With the turn that arrived in Microsoft completely reversing their DRM and “always online” policy in the Xbox One, that calls the question into light: should Microsoft have yielded on this? Was this even that bad for consumers to begin with? I personally was excited for the changes to the console generation that Microsoft was introducing with the Xbox One; now let me explain why.
DRM (Digital Rights Management), though being quite anti-consumer, doesn’t mean that those anti-consumer growing pains may lead to a better, more consumer-friendly future. Now don’t get me wrong, the ability for the consumer to be able to exchange, share, and trade-in games is great, and brings power back into the consumer’s hands. My problem is that this seems to be a short-term fix to something that, in the long-term, will become a serious issue.
As Kyle Wagner outlines in his opinion piece on Gizmodo, having this digital push could prove extremely innovative when creating consumer rights for digital purchases. Even the idea of this “transfer of a digital license” via the game transfer system originally in place on the Xbox One to someone on your friend’s list is more right to any digital purchase we have ever had before. Of course, Kyle also presents the idea that publishers could create digital hubs where users can sell digital licenses to one another for a slight profit for themselves, and money that can actually go to the publisher/developer instead of GameStop or BestBuy. Of course that’s just speculation, but the mere idea is exciting nonetheless.
My point is more along the lines that even that idea coming up in a conversation with the original Xbox One’s DRM set-up proves that there are exuberant amounts of innovative possibilities out there and this digital-focused home console could provide some of them. Steam users have been buying games in stores, such as Skyrim, just to take them home and install them directly into Steam for years. How was the Xbox One’s idea of discs being ways to install games any different? It really wasn’t. PC users have been buying licenses through Steam for many years, and seem to love it.
Now the Xbox One has, quite literally, reverted back to exactly where the Xbox 360 is. Even the wording for the new DRM policies says, “just like on Xbox 360,” which is both a good and a bad thing. Good, because the consumers don’t have to worry about losing their freedoms, bad because the room for innovation can’t really happen if we are leaning on the crutch that is the previous generation’s policies. There will always be growing pains when adjusting to innovative ideas and a possible change in the way we play and consume games. It’s normal, it’s natural, but we do have to let it happen. Complaining, arguing, yelling, and sending death threats before we have the console and before we’ve even experienced the way those policies work shouldn’t be the status quo.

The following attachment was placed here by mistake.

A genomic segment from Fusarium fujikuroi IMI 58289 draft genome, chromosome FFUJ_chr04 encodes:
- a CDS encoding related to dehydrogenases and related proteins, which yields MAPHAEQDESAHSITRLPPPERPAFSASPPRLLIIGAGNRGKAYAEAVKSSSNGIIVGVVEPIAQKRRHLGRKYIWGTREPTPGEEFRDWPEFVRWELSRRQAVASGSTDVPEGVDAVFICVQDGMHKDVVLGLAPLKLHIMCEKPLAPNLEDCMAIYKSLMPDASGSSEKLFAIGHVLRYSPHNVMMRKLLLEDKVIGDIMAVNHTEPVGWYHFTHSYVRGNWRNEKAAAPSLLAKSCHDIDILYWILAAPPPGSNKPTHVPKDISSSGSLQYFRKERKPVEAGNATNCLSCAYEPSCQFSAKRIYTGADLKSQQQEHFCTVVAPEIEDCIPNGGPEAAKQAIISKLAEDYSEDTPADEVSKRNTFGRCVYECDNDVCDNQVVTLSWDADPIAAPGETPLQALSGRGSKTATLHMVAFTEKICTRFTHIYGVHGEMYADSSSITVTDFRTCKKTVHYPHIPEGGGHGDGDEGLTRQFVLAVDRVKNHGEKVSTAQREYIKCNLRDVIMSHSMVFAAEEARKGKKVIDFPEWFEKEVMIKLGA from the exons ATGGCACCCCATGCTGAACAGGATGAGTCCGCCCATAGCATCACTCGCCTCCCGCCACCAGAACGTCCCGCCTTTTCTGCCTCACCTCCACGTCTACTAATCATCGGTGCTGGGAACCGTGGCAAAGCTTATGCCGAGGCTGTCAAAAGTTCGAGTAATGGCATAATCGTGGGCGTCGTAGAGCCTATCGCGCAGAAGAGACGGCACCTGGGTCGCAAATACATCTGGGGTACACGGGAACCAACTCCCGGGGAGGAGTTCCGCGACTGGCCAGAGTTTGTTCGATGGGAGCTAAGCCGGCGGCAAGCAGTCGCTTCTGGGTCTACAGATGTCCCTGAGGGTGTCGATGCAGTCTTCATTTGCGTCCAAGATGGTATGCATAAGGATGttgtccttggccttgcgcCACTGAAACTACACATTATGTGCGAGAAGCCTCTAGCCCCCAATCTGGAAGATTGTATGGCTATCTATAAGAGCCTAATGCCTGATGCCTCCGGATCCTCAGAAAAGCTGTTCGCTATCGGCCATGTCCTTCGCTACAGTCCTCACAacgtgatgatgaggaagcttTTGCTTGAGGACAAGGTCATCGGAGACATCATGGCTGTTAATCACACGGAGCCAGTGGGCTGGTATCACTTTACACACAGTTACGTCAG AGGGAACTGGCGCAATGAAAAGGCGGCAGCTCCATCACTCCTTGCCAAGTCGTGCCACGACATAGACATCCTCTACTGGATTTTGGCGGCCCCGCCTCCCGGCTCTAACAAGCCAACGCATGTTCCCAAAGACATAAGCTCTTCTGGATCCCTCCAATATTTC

One step forward – two steps back.
I really believe that in the long-term, when we are on the precipice of an all-digital future within the next five to ten years, we could have used these early-trained policies to adapt to that. This is just going to make that inevitable change to digital only more challenging for the consumer.
I am on the bandwagon that wants this all digital future, and that was ready for these policies. I know I am in the minority, and I am not faulting those who weren’t ready for this. I just want to propose the idea that having moved backwards now, may not be to our advantage in the near future.
you say that you are for the original xbox one’s “features” and that they could be good, but why? I didn’t really read any points where any of these features would be a boon for the consumer, or anything other than a hindrance really….the idea of creating a system for digital license transfers is the only thing i’ve read here that could be considered a plus, but we never really got the particulars of that and why that would benefit us…would we actually see money for the selling of used games, or would we get a couple microsoft points? Ultimately, i would guarantee we’d make more through selling a physical copy at the store, and we hardly get anything there…..people have been touting what could have been after these features had the chance to sink in and evolve, but the fact of the matter is that these features would more than likely go the other way, slowly becoming even more anti consumer, because why on earth would a business like microsoft with a track record of pushing buggy and flawed software and experiences ever do anything to put money in our pockets over putting it in their own? The whole family game sharing thing has now been proven to have been a glorified demo program, that we aren’t truly able to play full games, only 15 min.- 1 hour of these games, this was a feature that many people praised microsoft for, another feature that they tried to pull the wool over consumers eyes on, basically outright stating that we could play full games, when the truth was anything but that…..there are companies that i would personally trust to utilize and expand business models like these that could benefit us, and microsoft is most definitely at the top of the list as not one of those
My point was that if we shut down any kind of new idea that is trying to innovate before we can experience it and actual make a critical analysis ourselves, then we are stagnating innovation before it can happen. We need to try these new things, and allow companies to experiment, because otherwise we won’t be able to find any other way around it. If the Xbox One had come out and all of its features had been horrible, the same outcry would have happened, except even worse, and MS probably would have pushed through this patch to remove the DRM. At least at that point, we could say for sure one way or the other.